If I had to say what my favorite part of reading this book was, I would say that it is the cast of characters that Morrison assembled to tell Pecola’s story. While what has happened to Pecola is enough to drive the novel all on its own, Morrison uses this instance to bring an entire community to life. In doing so, she paints a fuller picture of exactly what led Pecola to wander the streets muttering to herself.
While reading The Bluest Eye, it quickly became apparent why Morrison is so beloved. If you have not had the opportunity to read her work yet, there is no better time!
Publisher: Doubleday Genre: Literary Fiction/ Historical Fiction Pages: 224 Format: Hardcover Buy Local My Rating: 5/5 stars
In this novel, Whitehead examines the potential of youth and shows how corruption and injustice can so easily crush that potential. By all accounts, Elwood Curtis is a formidable young man—smart, curious, hardworking, and determined—he is even enrolled in college courses while he is still in high school. When Elwood is sent to the Nickel Academy for stealing a car to get to those classes, he finds that he will have to adapt to a harsh new reality if he wants to survive. Elwood discovers the strength to do so through his dedication to the works of Dr. Martin Luther King Jr., which has engrained a deep sense of moral justice within him. At Nickel, however, injustice is bred into the very fabric of the institution.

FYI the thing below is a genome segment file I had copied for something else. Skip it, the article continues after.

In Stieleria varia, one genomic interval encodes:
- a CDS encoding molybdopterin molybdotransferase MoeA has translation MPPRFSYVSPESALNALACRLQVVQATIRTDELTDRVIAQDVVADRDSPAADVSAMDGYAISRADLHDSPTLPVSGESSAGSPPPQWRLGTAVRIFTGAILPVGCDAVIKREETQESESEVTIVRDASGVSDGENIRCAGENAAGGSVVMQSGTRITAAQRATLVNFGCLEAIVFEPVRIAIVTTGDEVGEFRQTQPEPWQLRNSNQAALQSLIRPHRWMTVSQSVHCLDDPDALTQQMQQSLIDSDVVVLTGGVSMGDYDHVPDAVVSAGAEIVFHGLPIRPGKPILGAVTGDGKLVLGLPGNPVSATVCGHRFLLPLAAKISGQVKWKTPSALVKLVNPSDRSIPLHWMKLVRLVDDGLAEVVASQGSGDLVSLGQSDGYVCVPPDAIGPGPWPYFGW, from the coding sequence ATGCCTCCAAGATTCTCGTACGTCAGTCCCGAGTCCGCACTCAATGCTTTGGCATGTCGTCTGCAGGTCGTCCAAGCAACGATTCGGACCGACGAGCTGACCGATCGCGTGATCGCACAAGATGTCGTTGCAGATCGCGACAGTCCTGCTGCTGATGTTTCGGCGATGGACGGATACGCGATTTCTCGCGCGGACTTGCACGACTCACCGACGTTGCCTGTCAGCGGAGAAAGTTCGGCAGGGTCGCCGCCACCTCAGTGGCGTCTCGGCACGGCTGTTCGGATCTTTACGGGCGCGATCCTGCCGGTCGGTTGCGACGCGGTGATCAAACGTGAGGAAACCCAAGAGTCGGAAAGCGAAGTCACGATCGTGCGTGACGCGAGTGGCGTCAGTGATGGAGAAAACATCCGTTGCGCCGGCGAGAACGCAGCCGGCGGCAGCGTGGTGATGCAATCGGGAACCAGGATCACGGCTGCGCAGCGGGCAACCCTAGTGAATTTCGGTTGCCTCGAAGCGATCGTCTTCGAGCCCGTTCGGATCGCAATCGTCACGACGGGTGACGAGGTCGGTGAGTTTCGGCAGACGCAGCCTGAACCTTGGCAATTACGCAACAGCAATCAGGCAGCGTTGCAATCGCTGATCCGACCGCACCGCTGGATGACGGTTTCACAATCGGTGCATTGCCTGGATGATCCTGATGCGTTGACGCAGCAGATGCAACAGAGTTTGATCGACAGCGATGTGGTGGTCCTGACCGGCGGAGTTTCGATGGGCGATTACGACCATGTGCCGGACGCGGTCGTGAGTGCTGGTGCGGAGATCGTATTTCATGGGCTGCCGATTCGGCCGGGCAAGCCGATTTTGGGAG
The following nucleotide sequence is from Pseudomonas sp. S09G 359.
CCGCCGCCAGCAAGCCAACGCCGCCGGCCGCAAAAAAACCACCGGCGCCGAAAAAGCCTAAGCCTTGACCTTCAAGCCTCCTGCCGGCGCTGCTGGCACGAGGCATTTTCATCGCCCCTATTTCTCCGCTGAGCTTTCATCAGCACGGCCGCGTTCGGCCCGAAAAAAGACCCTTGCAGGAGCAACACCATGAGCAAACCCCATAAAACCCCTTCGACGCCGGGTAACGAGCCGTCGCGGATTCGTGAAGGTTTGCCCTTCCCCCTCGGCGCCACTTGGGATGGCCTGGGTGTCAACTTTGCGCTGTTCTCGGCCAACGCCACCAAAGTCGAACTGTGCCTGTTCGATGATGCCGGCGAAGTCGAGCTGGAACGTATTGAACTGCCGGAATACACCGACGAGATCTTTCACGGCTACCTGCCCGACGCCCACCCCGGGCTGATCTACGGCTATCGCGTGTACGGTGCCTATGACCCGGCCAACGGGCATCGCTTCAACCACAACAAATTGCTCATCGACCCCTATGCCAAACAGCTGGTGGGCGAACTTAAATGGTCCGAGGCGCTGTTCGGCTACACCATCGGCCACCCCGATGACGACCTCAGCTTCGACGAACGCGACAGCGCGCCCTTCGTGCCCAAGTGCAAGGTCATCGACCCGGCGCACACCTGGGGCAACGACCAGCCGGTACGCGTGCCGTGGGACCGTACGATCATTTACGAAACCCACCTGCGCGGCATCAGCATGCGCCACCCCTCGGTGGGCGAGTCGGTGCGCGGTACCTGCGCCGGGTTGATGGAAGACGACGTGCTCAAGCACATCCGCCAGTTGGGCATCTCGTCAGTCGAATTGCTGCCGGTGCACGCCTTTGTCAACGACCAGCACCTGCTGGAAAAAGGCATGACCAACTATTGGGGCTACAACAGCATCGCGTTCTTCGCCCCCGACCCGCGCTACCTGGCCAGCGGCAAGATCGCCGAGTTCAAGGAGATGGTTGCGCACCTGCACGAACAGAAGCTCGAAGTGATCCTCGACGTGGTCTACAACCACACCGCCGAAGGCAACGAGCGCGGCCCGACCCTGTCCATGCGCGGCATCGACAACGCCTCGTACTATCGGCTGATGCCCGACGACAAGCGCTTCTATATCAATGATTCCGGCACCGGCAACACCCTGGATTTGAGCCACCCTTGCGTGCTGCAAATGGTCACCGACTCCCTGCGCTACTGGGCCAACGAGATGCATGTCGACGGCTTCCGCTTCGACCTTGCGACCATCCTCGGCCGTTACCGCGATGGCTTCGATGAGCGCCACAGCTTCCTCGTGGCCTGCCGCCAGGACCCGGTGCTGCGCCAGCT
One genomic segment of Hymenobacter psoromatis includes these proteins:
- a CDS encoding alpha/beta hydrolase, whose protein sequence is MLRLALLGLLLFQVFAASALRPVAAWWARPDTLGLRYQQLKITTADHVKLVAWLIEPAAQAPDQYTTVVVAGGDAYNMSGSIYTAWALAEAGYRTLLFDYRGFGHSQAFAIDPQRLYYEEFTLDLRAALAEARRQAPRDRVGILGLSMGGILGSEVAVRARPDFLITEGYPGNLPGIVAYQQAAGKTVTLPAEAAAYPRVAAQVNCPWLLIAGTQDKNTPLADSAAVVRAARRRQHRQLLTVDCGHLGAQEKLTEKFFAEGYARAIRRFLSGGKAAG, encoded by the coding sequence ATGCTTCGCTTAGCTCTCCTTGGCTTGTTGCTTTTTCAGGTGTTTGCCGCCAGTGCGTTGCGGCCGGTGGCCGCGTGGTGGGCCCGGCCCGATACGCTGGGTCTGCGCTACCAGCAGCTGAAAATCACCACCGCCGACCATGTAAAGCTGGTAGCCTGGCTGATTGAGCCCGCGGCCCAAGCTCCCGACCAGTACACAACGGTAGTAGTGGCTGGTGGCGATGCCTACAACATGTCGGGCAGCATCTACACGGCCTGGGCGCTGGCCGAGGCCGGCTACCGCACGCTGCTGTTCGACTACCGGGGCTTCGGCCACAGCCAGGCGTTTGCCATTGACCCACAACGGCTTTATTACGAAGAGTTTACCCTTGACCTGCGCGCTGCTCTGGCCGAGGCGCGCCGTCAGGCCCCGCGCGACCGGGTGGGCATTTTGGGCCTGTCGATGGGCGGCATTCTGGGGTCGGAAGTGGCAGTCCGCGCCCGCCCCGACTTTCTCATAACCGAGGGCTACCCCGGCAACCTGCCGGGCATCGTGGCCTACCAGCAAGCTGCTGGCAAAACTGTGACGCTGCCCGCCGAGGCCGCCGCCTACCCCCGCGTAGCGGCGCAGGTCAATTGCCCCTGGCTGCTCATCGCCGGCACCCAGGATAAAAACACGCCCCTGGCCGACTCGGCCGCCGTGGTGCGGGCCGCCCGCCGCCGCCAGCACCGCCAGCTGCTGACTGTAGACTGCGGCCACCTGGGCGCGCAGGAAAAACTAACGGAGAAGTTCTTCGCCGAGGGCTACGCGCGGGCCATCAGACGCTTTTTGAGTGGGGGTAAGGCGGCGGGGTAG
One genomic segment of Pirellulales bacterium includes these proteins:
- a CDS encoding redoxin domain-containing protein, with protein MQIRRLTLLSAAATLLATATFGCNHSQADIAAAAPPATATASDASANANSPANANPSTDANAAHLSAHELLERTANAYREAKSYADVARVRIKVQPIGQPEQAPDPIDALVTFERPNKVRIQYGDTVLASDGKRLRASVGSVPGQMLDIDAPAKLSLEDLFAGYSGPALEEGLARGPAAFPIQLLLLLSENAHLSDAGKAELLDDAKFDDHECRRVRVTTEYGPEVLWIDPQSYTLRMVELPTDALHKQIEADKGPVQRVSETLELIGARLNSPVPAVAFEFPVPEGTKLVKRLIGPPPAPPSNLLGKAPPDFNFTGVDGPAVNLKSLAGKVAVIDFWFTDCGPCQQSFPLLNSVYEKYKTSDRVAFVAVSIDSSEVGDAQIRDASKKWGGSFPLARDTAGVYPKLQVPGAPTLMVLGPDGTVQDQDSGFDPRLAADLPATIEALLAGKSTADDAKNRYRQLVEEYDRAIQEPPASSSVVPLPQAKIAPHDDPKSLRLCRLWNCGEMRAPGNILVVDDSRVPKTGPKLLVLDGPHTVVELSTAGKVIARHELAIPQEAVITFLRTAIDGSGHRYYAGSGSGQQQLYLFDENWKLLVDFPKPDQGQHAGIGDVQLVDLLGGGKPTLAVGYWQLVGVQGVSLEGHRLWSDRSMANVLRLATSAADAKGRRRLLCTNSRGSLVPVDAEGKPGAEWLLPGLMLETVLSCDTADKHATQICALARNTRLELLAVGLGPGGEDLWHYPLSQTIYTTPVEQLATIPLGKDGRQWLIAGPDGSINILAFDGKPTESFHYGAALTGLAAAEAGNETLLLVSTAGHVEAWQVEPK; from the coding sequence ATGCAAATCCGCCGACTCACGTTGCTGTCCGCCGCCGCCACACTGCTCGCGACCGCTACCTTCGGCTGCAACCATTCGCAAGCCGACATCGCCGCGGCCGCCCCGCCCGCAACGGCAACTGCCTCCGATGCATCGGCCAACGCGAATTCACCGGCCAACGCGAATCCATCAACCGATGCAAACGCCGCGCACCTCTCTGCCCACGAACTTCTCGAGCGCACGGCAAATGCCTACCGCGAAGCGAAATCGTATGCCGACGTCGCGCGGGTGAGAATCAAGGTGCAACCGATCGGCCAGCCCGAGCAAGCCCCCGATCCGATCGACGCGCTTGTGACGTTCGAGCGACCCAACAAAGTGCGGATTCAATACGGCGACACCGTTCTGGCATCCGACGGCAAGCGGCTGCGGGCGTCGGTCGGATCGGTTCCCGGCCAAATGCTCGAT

What most entranced me with this book is the way in which Whitehead masterfully intertwines personal history with the history of an institution. Many chapters of this novel start like the slow panning of a camera until it zooms in on the narrative focal point. No words are wasted, though at times it can feel to the reader as if they are far from the places that the book has previously taken them. Many times I did not think that what I was reading could have anything to do with the Nickel Academy, and then the book would whisper in my ear “trust me.”